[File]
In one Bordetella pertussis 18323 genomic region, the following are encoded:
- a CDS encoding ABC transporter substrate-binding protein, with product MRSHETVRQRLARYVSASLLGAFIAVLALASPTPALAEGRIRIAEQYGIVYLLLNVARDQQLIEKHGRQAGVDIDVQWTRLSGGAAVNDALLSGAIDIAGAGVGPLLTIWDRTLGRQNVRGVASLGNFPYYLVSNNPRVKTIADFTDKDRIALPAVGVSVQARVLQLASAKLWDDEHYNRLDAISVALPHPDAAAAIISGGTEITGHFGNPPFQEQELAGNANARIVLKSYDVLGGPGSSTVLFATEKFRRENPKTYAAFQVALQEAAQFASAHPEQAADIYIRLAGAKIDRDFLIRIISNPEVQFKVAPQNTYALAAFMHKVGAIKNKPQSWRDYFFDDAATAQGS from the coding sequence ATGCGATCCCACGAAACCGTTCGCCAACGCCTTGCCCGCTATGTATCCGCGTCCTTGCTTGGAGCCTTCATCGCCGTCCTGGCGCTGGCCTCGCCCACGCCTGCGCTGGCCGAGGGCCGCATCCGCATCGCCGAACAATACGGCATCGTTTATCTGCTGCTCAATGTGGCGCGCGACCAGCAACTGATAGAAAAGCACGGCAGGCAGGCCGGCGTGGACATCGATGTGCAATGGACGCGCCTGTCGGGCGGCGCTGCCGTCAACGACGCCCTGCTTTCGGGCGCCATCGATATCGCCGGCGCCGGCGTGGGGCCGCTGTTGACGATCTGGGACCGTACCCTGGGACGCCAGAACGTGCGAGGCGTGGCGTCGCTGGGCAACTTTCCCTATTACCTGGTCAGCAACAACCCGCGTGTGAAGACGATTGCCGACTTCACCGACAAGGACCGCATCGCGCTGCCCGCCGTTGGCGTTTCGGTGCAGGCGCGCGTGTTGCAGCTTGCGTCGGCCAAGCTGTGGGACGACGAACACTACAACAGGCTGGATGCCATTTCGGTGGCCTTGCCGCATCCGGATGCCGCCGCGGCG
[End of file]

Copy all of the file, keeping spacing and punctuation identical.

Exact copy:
In one Bordetella pertussis 18323 genomic region, the following are encoded:
- a CDS encoding ABC transporter substrate-binding protein, with product MRSHETVRQRLARYVSASLLGAFIAVLALASPTPALAEGRIRIAEQYGIVYLLLNVARDQQLIEKHGRQAGVDIDVQWTRLSGGAAVNDALLSGAIDIAGAGVGPLLTIWDRTLGRQNVRGVASLGNFPYYLVSNNPRVKTIADFTDKDRIALPAVGVSVQARVLQLASAKLWDDEHYNRLDAISVALPHPDAAAAIISGGTEITGHFGNPPFQEQELAGNANARIVLKSYDVLGGPGSSTVLFATEKFRRENPKTYAAFQVALQEAAQFASAHPEQAADIYIRLAGAKIDRDFLIRIISNPEVQFKVAPQNTYALAAFMHKVGAIKNKPQSWRDYFFDDAATAQGS from the coding sequence ATGCGATCCCACGAAACCGTTCGCCAACGCCTTGCCCGCTATGTATCCGCGTCCTTGCTTGGAGCCTTCATCGCCGTCCTGGCGCTGGCCTCGCCCACGCCTGCGCTGGCCGAGGGCCGCATCCGCATCGCCGAACAATACGGCATCGTTTATCTGCTGCTCAATGTGGCGCGCGACCAGCAACTGATAGAAAAGCACGGCAGGCAGGCCGGCGTGGACATCGATGTGCAATGGACGCGCCTGTCGGGCGGCGCTGCCGTCAACGACGCCCTGCTTTCGGGCGCCATCGATATCGCCGGCGCCGGCGTGGGGCCGCTGTTGACGATCTGGGACCGTACCCTGGGACGCCAGAACGTGCGAGGCGTGGCGTCGCTGGGCAACTTTCCCTATTACCTGGTCAGCAACAACCCGCGTGTGAAGACGATTGCCGACTTCACCGACAAGGACCGCATCGCGCTGCCCGCCGTTGGCGTTTCGGTGCAGGCGCGCGTGTTGCAGCTTGCGTCGGCCAAGCTGTGGGACGACGAACACTACAACAGGCTGGATGCCATTTCGGTGGCCTTGCCGCATCCGGATGCCGCCGCGGCG